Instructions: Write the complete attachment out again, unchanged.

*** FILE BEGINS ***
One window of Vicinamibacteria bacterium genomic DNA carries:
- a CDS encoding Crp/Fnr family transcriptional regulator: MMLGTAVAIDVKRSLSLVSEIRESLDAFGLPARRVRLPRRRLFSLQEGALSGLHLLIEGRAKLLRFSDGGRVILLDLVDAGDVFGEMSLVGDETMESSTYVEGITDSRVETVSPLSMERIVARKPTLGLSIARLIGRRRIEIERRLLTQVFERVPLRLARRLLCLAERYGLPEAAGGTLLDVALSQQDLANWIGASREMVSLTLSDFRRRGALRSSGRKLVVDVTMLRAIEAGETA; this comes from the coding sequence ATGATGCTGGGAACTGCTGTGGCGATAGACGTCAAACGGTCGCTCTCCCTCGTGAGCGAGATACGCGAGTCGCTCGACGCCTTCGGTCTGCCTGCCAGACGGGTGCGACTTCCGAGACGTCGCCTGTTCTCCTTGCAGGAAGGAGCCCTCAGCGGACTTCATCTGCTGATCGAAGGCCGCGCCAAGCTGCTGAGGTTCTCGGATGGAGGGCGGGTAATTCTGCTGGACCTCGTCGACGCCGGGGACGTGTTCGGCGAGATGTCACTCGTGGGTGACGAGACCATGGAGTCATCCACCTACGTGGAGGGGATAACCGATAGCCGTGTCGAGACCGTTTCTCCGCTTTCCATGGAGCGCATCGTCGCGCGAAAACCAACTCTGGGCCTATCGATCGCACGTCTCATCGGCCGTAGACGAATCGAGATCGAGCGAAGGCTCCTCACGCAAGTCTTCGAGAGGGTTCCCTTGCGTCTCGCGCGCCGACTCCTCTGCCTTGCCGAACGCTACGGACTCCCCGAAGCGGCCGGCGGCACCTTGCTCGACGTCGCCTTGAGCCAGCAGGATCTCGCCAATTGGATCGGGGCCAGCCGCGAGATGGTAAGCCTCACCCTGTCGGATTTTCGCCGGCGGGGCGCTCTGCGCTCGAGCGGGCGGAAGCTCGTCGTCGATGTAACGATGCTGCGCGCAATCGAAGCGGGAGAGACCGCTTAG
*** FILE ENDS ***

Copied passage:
One window of Vicinamibacteria bacterium genomic DNA carries:
- a CDS encoding Crp/Fnr family transcriptional regulator: MMLGTAVAIDVKRSLSLVSEIRESLDAFGLPARRVRLPRRRLFSLQEGALSGLHLLIEGRAKLLRFSDGGRVILLDLVDAGDVFGEMSLVGDETMESSTYVEGITDSRVETVSPLSMERIVARKPTLGLSIARLIGRRRIEIERRLLTQVFERVPLRLARRLLCLAERYGLPEAAGGTLLDVALSQQDLANWIGASREMVSLTLSDFRRRGALRSSGRKLVVDVTMLRAIEAGETA; this comes from the coding sequence ATGATGCTGGGAACTGCTGTGGCGATAGACGTCAAACGGTCGCTCTCCCTCGTGAGCGAGATACGCGAGTCGCTCGACGCCTTCGGTCTGCCTGCCAGACGGGTGCGACTTCCGAGACGTCGCCTGTTCTCCTTGCAGGAAGGAGCCCTCAGCGGACTTCATCTGCTGATCGAAGGCCGCGCCAAGCTGCTGAGGTTCTCGGATGGAGGGCGGGTAATTCTGCTGGACCTCGTCGACGCCGGGGACGTGTTCGGCGAGATGTCACTCGTGGGTGACGAGACCATGGAGTCATCCACCTACGTGGAGGGGATAACCGATAGCCGTGTCGAGACCGTTTCTCCGCTTTCCATGGAGCGCATCGTCGCGCGAAAACCAACTCTGGGCCTATCGATCGCACGTCTCATCGGCCGTAGACGAATCGAGATCGAGCGAAGGCTCCTCACGCAAGTCTTCGAGAGGGTTCCCTTGCGTCTCGCGCGCCGACTCCTCTGCCTTGCCGAACGCTACGGACTCCCCGAAGCGGCCGGCGGCACCTTGCTCGACGTCGCCTTGAGCCAGCAGGATCTCGCCAATTGGATCGGGGCCAGCCGCGAGATGGTAAGCCTCACCCTGTCGGATTTTCGCCGGCGGGGCGCTCTGCGCTCGAGCGGGCGGAAGCTCGTCGTCGATGTAACGATGCTGCGCGCAATCGAAGCGGGAGAGACCGCTTAG